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Repairing Floors Damaged by Pet Urine

Category Floors
A dog and a cat sitting on a floor together.
Pet urine can damage many types of flooring including wood, tile, and stone. This is a guide about repairing floors damaged by pet urine.
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Questions

Ask a QuestionHere are the questions asked by community members. Read on to see the answers provided by the ThriftyFun community or ask a new question.

August 6, 20120 found this helpful

In a condo I own the tenant's 2 cats and 1 dog urinated to a 70% penetration rate on ceramic tile on the first level, the gypsum concrete on the second level and the plywood subflooring on the stairs and third level. This evidently happened over a three year period. Do I need to replace all the flooring? Please help me find a solution.

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By Kay

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August 7, 20121 found this helpful

Lots can be done with Krud Kutter (biodegradable) from the hardware store. For mold/mildew and stain. Many uses indoor and out. Multi surface product from plastic to tile to wood to boats to laundry to shower to wood decks (super plus on that one). Doesn't appear to be harmful to the environment, although I wouldn't spray my frogs with it.

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August 7, 20120 found this helpful

Couple more products i really like after caring for animals in trouble for many years, is citra-solv ( i buy the gallon on internet) and also Nature's Miracle. Both good for odor control. Never use anything you could not use next to a bird. No poisons.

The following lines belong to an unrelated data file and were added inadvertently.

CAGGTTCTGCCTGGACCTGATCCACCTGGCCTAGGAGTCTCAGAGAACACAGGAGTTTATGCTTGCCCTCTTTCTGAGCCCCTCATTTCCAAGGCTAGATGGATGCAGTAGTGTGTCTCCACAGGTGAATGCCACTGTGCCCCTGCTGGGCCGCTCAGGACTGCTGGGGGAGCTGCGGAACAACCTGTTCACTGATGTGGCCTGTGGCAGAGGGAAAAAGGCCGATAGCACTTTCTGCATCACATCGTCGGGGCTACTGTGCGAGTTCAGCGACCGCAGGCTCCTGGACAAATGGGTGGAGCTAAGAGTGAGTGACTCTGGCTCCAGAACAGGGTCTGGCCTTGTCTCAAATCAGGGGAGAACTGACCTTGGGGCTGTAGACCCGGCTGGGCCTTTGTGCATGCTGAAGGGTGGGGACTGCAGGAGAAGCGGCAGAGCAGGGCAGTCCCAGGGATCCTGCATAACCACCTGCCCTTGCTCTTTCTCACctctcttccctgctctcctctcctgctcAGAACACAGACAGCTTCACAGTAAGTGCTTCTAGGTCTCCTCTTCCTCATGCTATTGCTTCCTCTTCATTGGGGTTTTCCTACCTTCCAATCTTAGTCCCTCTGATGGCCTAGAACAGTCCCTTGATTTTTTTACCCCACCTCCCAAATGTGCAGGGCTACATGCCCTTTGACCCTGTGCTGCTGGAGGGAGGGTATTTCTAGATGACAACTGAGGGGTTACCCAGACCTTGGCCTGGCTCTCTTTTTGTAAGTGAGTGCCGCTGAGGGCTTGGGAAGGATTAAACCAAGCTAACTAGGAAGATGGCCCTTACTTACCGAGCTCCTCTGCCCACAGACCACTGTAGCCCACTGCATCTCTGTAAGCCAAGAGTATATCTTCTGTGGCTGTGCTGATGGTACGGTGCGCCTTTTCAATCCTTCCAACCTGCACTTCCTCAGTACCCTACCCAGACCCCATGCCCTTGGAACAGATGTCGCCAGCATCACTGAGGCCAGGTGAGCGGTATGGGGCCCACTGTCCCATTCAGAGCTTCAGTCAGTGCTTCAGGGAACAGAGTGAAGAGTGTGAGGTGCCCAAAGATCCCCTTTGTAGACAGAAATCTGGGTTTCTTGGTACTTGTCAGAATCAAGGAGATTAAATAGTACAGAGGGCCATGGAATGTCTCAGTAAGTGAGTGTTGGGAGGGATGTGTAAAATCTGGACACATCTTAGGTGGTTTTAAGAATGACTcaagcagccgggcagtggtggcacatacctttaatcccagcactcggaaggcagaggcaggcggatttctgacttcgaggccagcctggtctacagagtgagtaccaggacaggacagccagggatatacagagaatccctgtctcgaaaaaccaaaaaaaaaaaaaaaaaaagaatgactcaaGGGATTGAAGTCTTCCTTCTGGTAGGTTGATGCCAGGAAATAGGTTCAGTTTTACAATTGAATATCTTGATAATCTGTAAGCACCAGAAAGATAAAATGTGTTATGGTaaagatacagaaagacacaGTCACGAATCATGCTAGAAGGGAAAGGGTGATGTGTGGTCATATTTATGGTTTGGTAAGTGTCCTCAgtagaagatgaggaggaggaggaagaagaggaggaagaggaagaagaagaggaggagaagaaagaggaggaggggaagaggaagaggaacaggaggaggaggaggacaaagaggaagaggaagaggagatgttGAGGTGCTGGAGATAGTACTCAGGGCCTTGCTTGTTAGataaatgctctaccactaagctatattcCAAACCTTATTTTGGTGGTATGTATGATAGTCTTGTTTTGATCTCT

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August 8, 20120 found this helpful

I have not dealt with this problem and ceramic tile but have experience with other floorings (vinyl, carpet, hardwood). I think you probably do need to replace the flooring and take a long look at any sub flooring. Anytime the urine gets all the way to subfloor you have to remove your flooring at least that far to let it dry and then seal it with something like Kilz before putting new flooring down.

My grandma had a condo with carpet and an incontinent cat for years. When the cat passed away, she had the carpet replaced. They took out both the carpet and pad but installed new carpet on the same day without addressing the soaked sub flooring. Obviously, that didn't eliminate the cat pee odor.

At another house where we had some peeing problems, we replaced carpet with hardwood floors. We cleaned the stains on the sub flooring the best we could, then let them dry for a few days before sealing them with Kilz. This approach was successful.

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July 27, 20170 found this helpful

The wood floors around my furniture has turned dark from dog peel, can I do anything to STOP and repair the areas

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